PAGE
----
Effects of Stress and Defence Allocation on Tree Growth: Simulation Results at the Individual and Stand Level

  • T. RötzerEmail author
  • T. Seifert
  • S. Gayler
  • E. Priesack
  • H. Pretzsch
Part of the Ecological Studies book series (ECOLSTUD, volume 220)


Based on the eco-physiological, individual tree-based growth model BALANCE effects of defoliation and drought stress on growth, allocation and opportunity costs are analysed for pure and mixed stands of beech and spruce. Opportunity costs were incurred by beech trees in mixed stands that invested in stress defence. The losses due to competition varied with the proportion of available resources and were altered by investing and non-investing trees. Productivity of dominant beech and spruce trees was influenced more by decreasing resource availability (e.g. water) when compared to dominated trees. Under severe drought stress, however, for spruce a nearly constant loss of productivity for all size classes was obvious. Additionally, drought stress clearly changed the allocation patterns of beech and spruce trees. Overall, BALANCE is a useful tool for analysing influences of environmental changes on productivity and efficiency. It can help to map out adaption strategies to avoid negative consequences of environmental changes.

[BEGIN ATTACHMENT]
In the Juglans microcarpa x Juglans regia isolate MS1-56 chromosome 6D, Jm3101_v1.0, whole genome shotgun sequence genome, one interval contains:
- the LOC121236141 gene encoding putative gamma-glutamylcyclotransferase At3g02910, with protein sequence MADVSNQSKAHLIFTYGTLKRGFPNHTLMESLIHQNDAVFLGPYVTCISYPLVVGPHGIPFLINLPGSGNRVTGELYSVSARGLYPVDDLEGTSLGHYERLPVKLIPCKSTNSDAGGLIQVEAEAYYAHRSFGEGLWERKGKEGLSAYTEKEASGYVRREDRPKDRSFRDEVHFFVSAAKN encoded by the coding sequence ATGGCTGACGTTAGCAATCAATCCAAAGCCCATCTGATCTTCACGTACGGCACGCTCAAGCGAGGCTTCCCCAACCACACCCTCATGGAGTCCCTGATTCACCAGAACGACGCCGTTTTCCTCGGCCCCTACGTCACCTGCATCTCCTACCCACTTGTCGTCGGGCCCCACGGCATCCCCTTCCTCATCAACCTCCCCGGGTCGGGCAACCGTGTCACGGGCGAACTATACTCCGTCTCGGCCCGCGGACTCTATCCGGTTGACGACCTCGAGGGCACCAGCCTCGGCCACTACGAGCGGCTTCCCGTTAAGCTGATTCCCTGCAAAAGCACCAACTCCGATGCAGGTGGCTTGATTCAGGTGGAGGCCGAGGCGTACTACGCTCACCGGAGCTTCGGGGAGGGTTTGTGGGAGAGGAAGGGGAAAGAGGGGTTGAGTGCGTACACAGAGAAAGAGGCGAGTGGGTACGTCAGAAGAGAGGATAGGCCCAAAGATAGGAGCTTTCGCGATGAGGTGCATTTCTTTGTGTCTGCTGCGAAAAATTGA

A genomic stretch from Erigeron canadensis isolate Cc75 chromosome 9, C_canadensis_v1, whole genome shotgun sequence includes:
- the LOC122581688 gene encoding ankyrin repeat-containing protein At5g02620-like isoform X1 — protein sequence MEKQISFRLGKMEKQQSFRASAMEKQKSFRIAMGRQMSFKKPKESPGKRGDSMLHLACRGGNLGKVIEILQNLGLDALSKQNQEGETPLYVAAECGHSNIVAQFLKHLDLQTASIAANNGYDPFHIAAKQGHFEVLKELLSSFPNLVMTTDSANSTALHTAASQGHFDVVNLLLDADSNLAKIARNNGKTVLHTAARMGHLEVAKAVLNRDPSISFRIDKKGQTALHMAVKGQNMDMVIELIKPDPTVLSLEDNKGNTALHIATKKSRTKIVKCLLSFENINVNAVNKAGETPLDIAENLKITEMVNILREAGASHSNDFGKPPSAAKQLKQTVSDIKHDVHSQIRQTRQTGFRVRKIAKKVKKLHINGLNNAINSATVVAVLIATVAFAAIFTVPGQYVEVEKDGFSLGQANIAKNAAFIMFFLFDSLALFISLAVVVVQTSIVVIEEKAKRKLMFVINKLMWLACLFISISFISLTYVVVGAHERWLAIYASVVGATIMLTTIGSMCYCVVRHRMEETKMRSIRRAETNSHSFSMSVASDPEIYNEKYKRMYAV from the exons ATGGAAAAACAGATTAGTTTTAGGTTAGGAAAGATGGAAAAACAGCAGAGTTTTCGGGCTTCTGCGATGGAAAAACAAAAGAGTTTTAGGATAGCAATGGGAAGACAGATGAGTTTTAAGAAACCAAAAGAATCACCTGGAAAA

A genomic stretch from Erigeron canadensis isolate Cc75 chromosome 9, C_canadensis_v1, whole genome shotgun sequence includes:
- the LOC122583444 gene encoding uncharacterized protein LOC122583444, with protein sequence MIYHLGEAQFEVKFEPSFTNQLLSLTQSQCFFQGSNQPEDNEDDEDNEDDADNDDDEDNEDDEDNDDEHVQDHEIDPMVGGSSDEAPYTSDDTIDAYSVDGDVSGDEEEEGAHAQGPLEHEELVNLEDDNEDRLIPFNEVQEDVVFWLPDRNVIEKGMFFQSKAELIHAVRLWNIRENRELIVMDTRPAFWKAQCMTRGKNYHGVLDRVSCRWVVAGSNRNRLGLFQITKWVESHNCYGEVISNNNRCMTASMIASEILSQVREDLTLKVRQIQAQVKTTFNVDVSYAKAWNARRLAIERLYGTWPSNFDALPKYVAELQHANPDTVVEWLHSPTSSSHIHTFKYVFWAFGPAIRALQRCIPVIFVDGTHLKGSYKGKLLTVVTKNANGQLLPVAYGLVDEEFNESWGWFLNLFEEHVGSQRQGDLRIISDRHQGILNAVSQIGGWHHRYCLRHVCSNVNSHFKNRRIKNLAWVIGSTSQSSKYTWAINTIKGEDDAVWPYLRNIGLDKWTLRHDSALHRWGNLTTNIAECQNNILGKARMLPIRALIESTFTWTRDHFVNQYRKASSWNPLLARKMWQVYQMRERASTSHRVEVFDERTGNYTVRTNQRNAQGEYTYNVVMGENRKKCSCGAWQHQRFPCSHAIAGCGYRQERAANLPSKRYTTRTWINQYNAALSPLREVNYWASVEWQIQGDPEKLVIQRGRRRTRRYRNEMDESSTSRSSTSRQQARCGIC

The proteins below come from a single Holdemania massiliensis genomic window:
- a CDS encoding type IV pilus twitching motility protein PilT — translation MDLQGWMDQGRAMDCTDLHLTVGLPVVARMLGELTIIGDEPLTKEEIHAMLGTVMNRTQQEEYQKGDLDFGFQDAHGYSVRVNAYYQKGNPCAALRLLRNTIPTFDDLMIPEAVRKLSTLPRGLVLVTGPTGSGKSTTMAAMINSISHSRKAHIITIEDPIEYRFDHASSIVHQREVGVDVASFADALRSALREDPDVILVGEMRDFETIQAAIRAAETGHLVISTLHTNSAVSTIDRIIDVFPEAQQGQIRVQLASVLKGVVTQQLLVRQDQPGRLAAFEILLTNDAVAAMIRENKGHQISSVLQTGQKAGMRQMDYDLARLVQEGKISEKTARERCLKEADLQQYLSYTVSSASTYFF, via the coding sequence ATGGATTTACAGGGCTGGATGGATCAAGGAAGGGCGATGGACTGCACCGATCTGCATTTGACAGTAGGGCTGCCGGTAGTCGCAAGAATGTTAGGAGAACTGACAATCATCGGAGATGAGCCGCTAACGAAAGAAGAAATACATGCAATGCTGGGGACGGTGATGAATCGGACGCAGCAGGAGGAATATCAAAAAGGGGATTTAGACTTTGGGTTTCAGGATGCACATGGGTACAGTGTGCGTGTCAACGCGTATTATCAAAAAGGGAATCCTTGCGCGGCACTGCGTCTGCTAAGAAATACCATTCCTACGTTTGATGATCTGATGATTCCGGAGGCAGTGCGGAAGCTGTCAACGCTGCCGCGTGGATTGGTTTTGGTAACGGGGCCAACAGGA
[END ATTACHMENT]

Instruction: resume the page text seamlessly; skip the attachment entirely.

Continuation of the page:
Drought Stress Fine Root Opportunity Cost Tree Size Mixed Stand 
These keywords were added by machine and not by the authors. This process is experimental and the keywords may be updated as the learning algorithm improves.


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Copyright information

© Springer-Verlag Berlin Heidelberg 2012

Authors and Affiliations

  • T. Rötzer
    • 1
    Email author
  • T. Seifert
    • 2
  • S. Gayler
    • 3
  • E. Priesack
    • 4
  • H. Pretzsch
    • 1
  1. 1.Chair for Forest Growth and Yield ScienceTechnische Universität MünchenFreisingGermany
  2. 2.Department of Forest and Wood ScienceStellenbosch UniversityMatielandSouth Africa
  3. 3.Water & Earth System Science Competence ClusterUniversity of TübingenTübingenGermany
  4. 4.Institute of Soil EcologyHelmholtz Zentrum MünchenNeuherbergGermany

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